Should You Get a Puppy in the Summer?

Getting a puppy in the summer seems like a win-win situation, doesn’t it?

The weather is warmer and nicer, so you can leave the puppy outside more.

The kids are home from school. Having a puppy will give them a way to fill their days. They’ll train the dog and learn some lessons in responsibility along the way. You’ll end up with a trained young dog and more responsible kids. It doesn’t get any better than that.

These are all good, valid reasons for getting a puppy this summer. But there are some other things you need to consider as well.

Puppy-Proofing Everything

As you know all too well, puppies get into everything. You need to puppy-proof the yard as well as the house. If your yard is fenced, or if you’ve set up a pen for your puppy, make sure there are no holes where she can get out.

Keep the plant food and weed killer stored in sealed containers high off the ground. If you’ve put any fertilizer and/or weed killer on your lawn, make sure your puppy does not run on that area of grass. Not only are the chemicals dangerous if your puppy eats them, but they can also burn noses or feet.

Make sure any flea or tick treatments you use on your puppy or his environment are safe for puppies, and are not intended for adult dog use only.

Puppies Overheat Easily

Puppies don’t regulate their body temperatures as well as adult dogs and can overheat more easily. It’s best to keep your puppy inside as much as possible when it’s hot. Fortunately, puppies also don’t need as much exercise as adult dogs, so you may be able to give her adequate exercise just by playing with her in the house.

Vacation Season Complications

You need to plan for your puppy if you take a vacation. Take your puppy with you on vacation if you can. If that’s not possible, try to have someone stay at your house with your puppy. If that’s not practical, then you can board your puppy. Make sure your puppy has a chance to get to know her temporary caregivers. Have the dog-sitter come to the house a few times before you leave the pup with the sitter. Or take the puppy to the kennel for a few short stays so she can get used to the environment—and learn that you will be back for her.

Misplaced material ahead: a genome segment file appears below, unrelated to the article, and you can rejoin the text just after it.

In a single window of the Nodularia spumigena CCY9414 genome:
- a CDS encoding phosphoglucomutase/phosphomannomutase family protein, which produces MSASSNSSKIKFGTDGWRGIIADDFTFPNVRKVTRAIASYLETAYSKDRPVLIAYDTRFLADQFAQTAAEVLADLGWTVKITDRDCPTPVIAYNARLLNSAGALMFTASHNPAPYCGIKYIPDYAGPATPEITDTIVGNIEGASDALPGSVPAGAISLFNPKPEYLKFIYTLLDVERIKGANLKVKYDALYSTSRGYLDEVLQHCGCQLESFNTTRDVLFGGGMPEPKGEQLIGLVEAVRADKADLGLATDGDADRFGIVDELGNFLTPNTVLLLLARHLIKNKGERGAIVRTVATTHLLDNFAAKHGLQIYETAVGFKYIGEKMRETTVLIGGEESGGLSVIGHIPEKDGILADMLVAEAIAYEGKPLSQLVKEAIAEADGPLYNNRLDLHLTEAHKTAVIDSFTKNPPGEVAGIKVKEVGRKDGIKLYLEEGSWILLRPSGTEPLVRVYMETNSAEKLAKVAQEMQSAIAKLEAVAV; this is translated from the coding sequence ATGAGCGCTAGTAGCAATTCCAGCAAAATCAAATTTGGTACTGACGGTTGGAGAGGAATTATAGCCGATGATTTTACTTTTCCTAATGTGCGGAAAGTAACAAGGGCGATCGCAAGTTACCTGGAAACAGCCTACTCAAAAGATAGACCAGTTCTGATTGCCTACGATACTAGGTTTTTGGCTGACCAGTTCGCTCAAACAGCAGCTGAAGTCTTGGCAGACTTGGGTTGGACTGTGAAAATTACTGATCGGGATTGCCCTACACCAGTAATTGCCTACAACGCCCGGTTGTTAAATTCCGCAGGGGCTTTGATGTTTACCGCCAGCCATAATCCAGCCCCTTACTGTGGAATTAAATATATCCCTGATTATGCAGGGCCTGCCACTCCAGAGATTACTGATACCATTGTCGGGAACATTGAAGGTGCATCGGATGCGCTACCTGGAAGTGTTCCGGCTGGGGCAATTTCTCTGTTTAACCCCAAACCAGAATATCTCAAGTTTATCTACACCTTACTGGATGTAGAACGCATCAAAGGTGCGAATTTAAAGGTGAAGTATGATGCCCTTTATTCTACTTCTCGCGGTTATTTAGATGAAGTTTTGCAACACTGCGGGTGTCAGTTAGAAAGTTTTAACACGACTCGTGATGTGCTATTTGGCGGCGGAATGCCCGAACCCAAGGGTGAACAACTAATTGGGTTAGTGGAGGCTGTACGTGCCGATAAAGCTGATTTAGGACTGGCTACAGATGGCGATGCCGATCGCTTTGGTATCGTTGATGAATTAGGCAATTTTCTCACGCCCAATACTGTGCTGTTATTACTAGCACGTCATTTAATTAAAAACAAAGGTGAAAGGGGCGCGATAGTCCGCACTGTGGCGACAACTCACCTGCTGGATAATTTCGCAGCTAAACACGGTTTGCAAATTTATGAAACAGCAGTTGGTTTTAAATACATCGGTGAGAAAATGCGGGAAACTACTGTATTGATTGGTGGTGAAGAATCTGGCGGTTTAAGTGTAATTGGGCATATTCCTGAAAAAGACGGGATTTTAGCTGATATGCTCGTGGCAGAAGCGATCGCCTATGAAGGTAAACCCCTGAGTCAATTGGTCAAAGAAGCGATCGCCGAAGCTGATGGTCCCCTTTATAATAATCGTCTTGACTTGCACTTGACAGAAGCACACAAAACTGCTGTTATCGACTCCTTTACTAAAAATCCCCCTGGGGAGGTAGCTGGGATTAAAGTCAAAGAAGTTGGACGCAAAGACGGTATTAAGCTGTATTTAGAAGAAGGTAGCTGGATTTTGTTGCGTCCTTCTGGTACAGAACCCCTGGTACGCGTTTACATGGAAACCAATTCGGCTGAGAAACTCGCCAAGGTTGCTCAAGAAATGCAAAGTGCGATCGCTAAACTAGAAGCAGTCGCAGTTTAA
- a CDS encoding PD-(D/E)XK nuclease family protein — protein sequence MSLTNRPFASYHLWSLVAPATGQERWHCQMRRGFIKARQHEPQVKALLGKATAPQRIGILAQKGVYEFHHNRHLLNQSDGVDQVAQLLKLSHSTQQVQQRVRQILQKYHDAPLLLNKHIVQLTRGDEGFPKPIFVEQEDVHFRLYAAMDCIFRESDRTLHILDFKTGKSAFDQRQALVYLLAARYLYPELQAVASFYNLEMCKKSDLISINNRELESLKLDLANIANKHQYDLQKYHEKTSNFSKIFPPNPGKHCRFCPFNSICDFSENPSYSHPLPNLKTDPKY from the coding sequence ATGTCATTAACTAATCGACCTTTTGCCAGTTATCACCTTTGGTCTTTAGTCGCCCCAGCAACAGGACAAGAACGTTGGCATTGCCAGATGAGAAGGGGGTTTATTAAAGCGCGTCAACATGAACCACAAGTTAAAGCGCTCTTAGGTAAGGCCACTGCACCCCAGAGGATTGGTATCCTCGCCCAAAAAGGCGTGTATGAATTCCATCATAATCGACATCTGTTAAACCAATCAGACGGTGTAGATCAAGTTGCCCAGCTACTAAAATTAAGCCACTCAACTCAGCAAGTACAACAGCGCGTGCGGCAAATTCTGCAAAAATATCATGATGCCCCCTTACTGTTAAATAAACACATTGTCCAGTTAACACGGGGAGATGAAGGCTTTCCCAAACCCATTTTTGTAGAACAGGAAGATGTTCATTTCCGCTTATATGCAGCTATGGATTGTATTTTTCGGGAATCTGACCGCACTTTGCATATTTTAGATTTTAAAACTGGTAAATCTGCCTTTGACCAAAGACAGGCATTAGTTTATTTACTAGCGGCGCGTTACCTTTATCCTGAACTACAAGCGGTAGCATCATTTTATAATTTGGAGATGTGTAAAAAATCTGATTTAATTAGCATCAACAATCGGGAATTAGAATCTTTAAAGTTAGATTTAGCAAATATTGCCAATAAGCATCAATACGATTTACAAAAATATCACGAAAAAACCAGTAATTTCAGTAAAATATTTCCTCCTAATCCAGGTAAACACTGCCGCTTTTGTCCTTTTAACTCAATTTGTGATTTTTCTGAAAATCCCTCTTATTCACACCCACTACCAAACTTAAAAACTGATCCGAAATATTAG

Routine, Routine, Routine

Puppies learn what to expect based on what we teach them. If you have kids off from school for the summer, it’s great to have the kids there to help train the puppy. But one of the things the puppy learns is that there’s always someone home. After all, someone’s always been home the whole time she’s lived at that house.

So it’s important that you give the puppy alone time. She needs to learn that she will be alone sometimes, but that she is safe, she is still loved, she still has what she needs, and most importantly, that you will be coming back. Teaching her this from an early age will make it easier for her when the family is back on a school-year schedule.

Puppies take a lot of time and patience whenever you get them. Adopting a puppy in the summertime can be great for both the kids and the puppy. Ending the summer with more responsible kids and a well-trained pup on her way to being a wonderful dog—well, it just doesn’t get much better than that.

Meet the Author: Pam Hair

Pam Hair is a pet industry copywriter with Fuzzy Friends Writer, where she combines her three passions: a love of animals, a strong desire to help other people, and the joy of writing. She has been a pet parent over the years to dogs, cats, and a variety of rodents. Currently she and her husband share their home with two guinea pigs.

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